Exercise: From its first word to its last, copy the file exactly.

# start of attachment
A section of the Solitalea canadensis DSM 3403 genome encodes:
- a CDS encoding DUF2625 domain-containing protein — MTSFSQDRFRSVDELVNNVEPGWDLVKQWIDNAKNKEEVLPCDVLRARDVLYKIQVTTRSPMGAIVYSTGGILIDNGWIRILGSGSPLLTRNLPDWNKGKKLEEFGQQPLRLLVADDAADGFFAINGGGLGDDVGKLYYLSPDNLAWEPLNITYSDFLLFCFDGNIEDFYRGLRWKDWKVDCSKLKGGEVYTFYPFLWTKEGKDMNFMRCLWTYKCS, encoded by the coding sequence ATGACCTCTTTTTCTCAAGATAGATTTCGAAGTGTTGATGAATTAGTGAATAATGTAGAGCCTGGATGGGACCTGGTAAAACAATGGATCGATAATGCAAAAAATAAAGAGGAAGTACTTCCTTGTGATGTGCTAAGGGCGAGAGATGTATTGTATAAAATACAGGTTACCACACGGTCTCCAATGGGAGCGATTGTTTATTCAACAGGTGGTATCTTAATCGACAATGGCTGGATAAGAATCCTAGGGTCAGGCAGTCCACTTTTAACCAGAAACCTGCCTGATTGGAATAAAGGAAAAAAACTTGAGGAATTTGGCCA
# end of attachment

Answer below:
A section of the Solitalea canadensis DSM 3403 genome encodes:
- a CDS encoding DUF2625 domain-containing protein — MTSFSQDRFRSVDELVNNVEPGWDLVKQWIDNAKNKEEVLPCDVLRARDVLYKIQVTTRSPMGAIVYSTGGILIDNGWIRILGSGSPLLTRNLPDWNKGKKLEEFGQQPLRLLVADDAADGFFAINGGGLGDDVGKLYYLSPDNLAWEPLNITYSDFLLFCFDGNIEDFYRGLRWKDWKVDCSKLKGGEVYTFYPFLWTKEGKDMNFMRCLWTYKCS, encoded by the coding sequence ATGACCTCTTTTTCTCAAGATAGATTTCGAAGTGTTGATGAATTAGTGAATAATGTAGAGCCTGGATGGGACCTGGTAAAACAATGGATCGATAATGCAAAAAATAAAGAGGAAGTACTTCCTTGTGATGTGCTAAGGGCGAGAGATGTATTGTATAAAATACAGGTTACCACACGGTCTCCAATGGGAGCGATTGTTTATTCAACAGGTGGTATCTTAATCGACAATGGCTGGATAAGAATCCTAGGGTCAGGCAGTCCACTTTTAACCAGAAACCTGCCTGATTGGAATAAAGGAAAAAAACTTGAGGAATTTGGCCA